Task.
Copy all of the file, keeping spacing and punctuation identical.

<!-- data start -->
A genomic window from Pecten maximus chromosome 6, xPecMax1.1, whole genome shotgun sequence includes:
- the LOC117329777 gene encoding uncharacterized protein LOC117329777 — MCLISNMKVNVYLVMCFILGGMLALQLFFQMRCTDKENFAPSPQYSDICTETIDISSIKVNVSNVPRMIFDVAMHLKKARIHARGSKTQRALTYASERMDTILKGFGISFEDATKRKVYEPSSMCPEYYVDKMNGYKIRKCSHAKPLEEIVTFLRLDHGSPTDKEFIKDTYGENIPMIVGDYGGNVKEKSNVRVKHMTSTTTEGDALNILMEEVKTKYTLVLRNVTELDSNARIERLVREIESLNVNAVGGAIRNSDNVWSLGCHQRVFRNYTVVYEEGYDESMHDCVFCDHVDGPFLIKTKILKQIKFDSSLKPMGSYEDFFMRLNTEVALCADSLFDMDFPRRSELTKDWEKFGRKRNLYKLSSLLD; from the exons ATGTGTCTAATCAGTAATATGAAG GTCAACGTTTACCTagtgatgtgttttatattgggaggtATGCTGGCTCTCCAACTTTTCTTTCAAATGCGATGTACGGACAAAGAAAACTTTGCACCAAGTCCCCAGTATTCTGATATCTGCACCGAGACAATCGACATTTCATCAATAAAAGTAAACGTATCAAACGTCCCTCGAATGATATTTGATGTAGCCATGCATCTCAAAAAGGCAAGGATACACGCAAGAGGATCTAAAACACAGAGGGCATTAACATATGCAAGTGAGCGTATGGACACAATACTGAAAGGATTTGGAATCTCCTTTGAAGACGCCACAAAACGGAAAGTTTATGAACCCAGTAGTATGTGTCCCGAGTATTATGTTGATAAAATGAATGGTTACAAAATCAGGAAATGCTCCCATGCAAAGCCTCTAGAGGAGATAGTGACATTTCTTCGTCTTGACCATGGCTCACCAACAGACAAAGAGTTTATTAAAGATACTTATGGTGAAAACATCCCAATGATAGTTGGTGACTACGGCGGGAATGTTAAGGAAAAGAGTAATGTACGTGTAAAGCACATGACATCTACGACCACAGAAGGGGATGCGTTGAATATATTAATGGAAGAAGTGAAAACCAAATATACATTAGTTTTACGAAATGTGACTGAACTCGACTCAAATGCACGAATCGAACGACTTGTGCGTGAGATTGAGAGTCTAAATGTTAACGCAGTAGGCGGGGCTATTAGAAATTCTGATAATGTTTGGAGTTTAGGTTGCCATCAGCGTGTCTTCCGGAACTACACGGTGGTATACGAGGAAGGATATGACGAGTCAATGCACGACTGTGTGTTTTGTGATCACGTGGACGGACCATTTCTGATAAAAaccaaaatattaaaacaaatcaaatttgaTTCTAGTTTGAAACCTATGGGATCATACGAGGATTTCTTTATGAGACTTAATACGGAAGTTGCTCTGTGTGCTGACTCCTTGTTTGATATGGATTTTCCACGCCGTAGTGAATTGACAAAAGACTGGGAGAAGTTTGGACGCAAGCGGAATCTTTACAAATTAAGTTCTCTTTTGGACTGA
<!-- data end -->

A genomic window from Pecten maximus chromosome 6, xPecMax1.1, whole genome shotgun sequence includes:
- the LOC117329777 gene encoding uncharacterized protein LOC117329777 — MCLISNMKVNVYLVMCFILGGMLALQLFFQMRCTDKENFAPSPQYSDICTETIDISSIKVNVSNVPRMIFDVAMHLKKARIHARGSKTQRALTYASERMDTILKGFGISFEDATKRKVYEPSSMCPEYYVDKMNGYKIRKCSHAKPLEEIVTFLRLDHGSPTDKEFIKDTYGENIPMIVGDYGGNVKEKSNVRVKHMTSTTTEGDALNILMEEVKTKYTLVLRNVTELDSNARIERLVREIESLNVNAVGGAIRNSDNVWSLGCHQRVFRNYTVVYEEGYDESMHDCVFCDHVDGPFLIKTKILKQIKFDSSLKPMGSYEDFFMRLNTEVALCADSLFDMDFPRRSELTKDWEKFGRKRNLYKLSSLLD; from the exons ATGTGTCTAATCAGTAATATGAAG GTCAACGTTTACCTagtgatgtgttttatattgggaggtATGCTGGCTCTCCAACTTTTCTTTCAAATGCGATGTACGGACAAAGAAAACTTTGCACCAAGTCCCCAGTATTCTGATATCTGCACCGAGACAATCGACATTTCATCAATAAAAGTAAACGTATCAAACGTCCCTCGAATGATATTTGATGTAGCCATGCATCTCAAAAAGGCAAGGATACACGCAAGAGGATCTAAAACACAGAGGGCATTAACATATGCAAGTGAGCGTATGGACACAATACTGAAAGGATTTGGAATCTCCTTTGAAGACGCCACAAAACGGAAAGTTTATGAACCCAGTAGTATGTGTCCCGAGTATTATGTTGATAAAATGAATGGTTACAAAATCAGGAAATGCTCCCATGCAAAGCCTCTAGAGGAGATAGTGACATTTCTTCGTCTTGACCATGGCTCACCAACAGACAAAGAGTTTATTAAAGATACTTATGGTGAAAACATCCCAATGATAGTTGGTGACTACGGCGGGAATGTTAAGGAAAAGAGTAATGTACGTGTAAAGCACATGACATCTACGACCACAGAAGGGGATGCGTTGAATATATTAATGGAAGAAGTGAAAACCAAATATACATTAGTTTTACGAAATGTGACTGAACTCGACTCAAATGCACGAATCGAACGACTTGTGCGTGAGATTGAGAGTCTAAATGTTAACGCAGTAGGCGGGGCTATTAGAAATTCTGATAATGTTTGGAGTTTAGGTTGCCATCAGCGTGTCTTCCGGAACTACACGGTGGTATACGAGGAAGGATATGACGAGTCAATGCACGACTGTGTGTTTTGTGATCACGTGGACGGACCATTTCTGATAAAAaccaaaatattaaaacaaatcaaatttgaTTCTAGTTTGAAACCTATGGGATCATACGAGGATTTCTTTATGAGACTTAATACGGAAGTTGCTCTGTGTGCTGACTCCTTGTTTGATATGGATTTTCCACGCCGTAGTGAATTGACAAAAGACTGGGAGAAGTTTGGACGCAAGCGGAATCTTTACAAATTAAGTTCTCTTTTGGACTGA